No Christian should doubt that the Bible is utterly authoritative over his life and doctrine. The authority of Scripture is an inescapable implication of divine inspiration. If the Bible has not only numerous human authors but a single underlying divine Author, if these are God's words, then the words of Scripture carry the authority of Scripture's God. God is absolutely authoritative. What He communicates is true, what He commands is obligatory. The good and proper response of a creature to the words of the Creator is "Yes, Lord." If this is so for all creatures indiscriminately, how much more so for the creatures re-created, the redeemed!
This shows the fallacy of all attempts to characterize those who hold to biblical authority as putting the Scriptures above the Spirit or worshipping a book in place of the living God. There is no replacement of God with the Bible in a high view of Scripture, only a proper reverence for the words of the Lord. God breathed these words (2 Tim. 3:16). The Holy Spirit inspired the authors of holy Scripture (2 Pet. 1:21). The Word of God bears witness to God the Word (Lk. 24:27). Submission to what God has said is submission to God. Anyone who worries that reverence and obedience to the Bible somehow dishonors the Bible's Lord should consult Psalm 119 and see the attitude displayed there to divine teaching. Accusations of bibliolatry are usually nothing more than a smoke screen, an effort to turn the tables by those who have put themselves above God's authority revealed in His Word.
The destructive effect of turning aside from God's Word is nowhere more powerfully shown than in Genesis 3. The Fall is a unique event, but it is also paradigmatic for all sin. The very heart of sin is disobedience to God, and that involves a denial (practically, at least) of the authority of what God has said. Sin says, 'listen to your heart,' and it gives the appeal--'once more, with feels!' Righteousness says, "I have hidden your word in my heart that I might not sin against you" (Ps. 119:11).
How did the crafty serpent do his work? First he questioned and distorted God's command, "Did God really say, 'You must not eat from any tree in the garden'?" (Gen. 3:1). When Eve corrected him, pointing out that it was only the one tree which was forbidden (vv.2-3), he proceeded to directly challenge the truthfulness of God's word, "You will not certainly die" (v.4), and then to challenge the goodness of God, "For God knows that when you eat from it your eyes will be opened, and you will be like God, knowing good and evil" (v.5).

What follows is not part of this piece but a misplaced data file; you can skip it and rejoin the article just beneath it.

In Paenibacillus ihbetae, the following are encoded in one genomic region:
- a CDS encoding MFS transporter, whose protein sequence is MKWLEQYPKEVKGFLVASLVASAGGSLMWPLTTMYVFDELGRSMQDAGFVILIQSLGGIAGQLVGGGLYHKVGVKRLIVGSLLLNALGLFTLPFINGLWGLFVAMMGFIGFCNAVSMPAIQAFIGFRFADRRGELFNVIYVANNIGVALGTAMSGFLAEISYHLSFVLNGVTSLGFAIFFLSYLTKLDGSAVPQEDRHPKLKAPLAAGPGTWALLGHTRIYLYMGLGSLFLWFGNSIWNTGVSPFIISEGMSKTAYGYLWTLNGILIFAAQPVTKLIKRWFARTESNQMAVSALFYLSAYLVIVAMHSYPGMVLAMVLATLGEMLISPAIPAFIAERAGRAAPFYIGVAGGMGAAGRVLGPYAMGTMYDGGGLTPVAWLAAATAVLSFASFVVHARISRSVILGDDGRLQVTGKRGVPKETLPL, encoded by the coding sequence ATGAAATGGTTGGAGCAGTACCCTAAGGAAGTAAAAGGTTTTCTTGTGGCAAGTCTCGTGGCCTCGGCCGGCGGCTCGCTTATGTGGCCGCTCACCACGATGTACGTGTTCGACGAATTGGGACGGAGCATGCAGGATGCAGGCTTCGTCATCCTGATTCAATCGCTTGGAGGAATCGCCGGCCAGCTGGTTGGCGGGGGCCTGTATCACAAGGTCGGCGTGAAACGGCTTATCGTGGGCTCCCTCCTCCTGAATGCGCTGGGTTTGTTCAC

There was, of course, truth mixed in with falsehood. They did gain knowledge of good and evil, and in that sense become more like God; but in a more important sense they became much less like God, for in coming to know good from evil they passed from good to evil. God's command meant life, and turning from it they found death. Challenging God's commands, challenging His truthfulness and goodness, the serpent turned them from the way of blessing. This is how temptation works.
Genesis 3 is so instructive because it presents sin in its raw and unadorned form, the basic act of disobedience. There is nothing violent or perverse about eating a piece of fruit. God gave no reason why it would be wrong to eat it; He told them not to, and He warned them about the consequences. We may speculate about reasons behind God's command, but the narrative itself only offers this: it was wrong to eat because God told them not to eat. And that is quite enough.
Nor do we have evidence that God spoke this command frequently or in detail. Sometimes challenges to a biblical imperative include mention that the command or topic is only found in a few places in the Bible--as though there were a magic number of times God must repeat something before it becomes obligatory! On the contrary, God need only say something once, and it is utterly authoritative. It is kind of Him to repeat so many of His teachings, it helps them penetrate our thick skulls and stony hearts, but repetition is not a necessary criterion in order for His words to require our obedience.
God has spoken, and what God has spoken is authoritative; His Word is the necessary and decisive element in Christian theological and moral reasoning. It doesn't matter if He has spoken only once about something; once is enough. It doesn't matter if He hasn't explained why He commands something; the fact that He commands it is enough. Scripture is God's Word and bears His authority. As God's Word, it has the last word and trumps the world's word.
It is a tragedy that biblical authority is so lightly cast aside, and that this doctrine needs to be defended as if it were burdensome. It is a sign of how badly our values have been disordered, for the gift of Scripture ought to inspire a most joyful and exuberant obedience from those who love the Lord. God has spoken! This is a wonderful, beautiful truth. When we struggle against the authority of God's Word we struggle against the blessed promise of fellowship with our Maker and Redeemer. The world's approval, which tempts us to turn aside from faithfulness to the Lord, offers nothing worth having. But God's approval is treasure indeed; and He has said:
"These are the ones I look on with favor:
those who are humble and contrite in spirit,
and who tremble at my word."
Josh Steely is the pastor of Pontoon Baptist Church in Pontoon Beach, IL. Josh received his BA from Wheaton College and his MDiv from Trinity Evangelical Divinity School.